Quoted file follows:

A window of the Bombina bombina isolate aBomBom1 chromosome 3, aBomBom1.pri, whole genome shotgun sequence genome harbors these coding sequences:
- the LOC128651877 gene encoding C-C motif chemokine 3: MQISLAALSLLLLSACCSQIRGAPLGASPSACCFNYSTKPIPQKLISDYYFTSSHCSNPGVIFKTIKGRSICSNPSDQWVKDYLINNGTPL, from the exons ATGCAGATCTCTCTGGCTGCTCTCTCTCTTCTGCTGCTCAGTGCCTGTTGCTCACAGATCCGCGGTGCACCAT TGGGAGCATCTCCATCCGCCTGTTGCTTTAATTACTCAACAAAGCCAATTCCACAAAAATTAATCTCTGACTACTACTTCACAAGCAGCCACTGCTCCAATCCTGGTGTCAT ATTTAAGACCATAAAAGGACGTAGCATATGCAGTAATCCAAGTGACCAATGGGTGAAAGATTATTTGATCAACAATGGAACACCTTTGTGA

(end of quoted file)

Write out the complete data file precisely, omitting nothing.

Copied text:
A window of the Bombina bombina isolate aBomBom1 chromosome 3, aBomBom1.pri, whole genome shotgun sequence genome harbors these coding sequences:
- the LOC128651877 gene encoding C-C motif chemokine 3: MQISLAALSLLLLSACCSQIRGAPLGASPSACCFNYSTKPIPQKLISDYYFTSSHCSNPGVIFKTIKGRSICSNPSDQWVKDYLINNGTPL, from the exons ATGCAGATCTCTCTGGCTGCTCTCTCTCTTCTGCTGCTCAGTGCCTGTTGCTCACAGATCCGCGGTGCACCAT TGGGAGCATCTCCATCCGCCTGTTGCTTTAATTACTCAACAAAGCCAATTCCACAAAAATTAATCTCTGACTACTACTTCACAAGCAGCCACTGCTCCAATCCTGGTGTCAT ATTTAAGACCATAAAAGGACGTAGCATATGCAGTAATCCAAGTGACCAATGGGTGAAAGATTATTTGATCAACAATGGAACACCTTTGTGA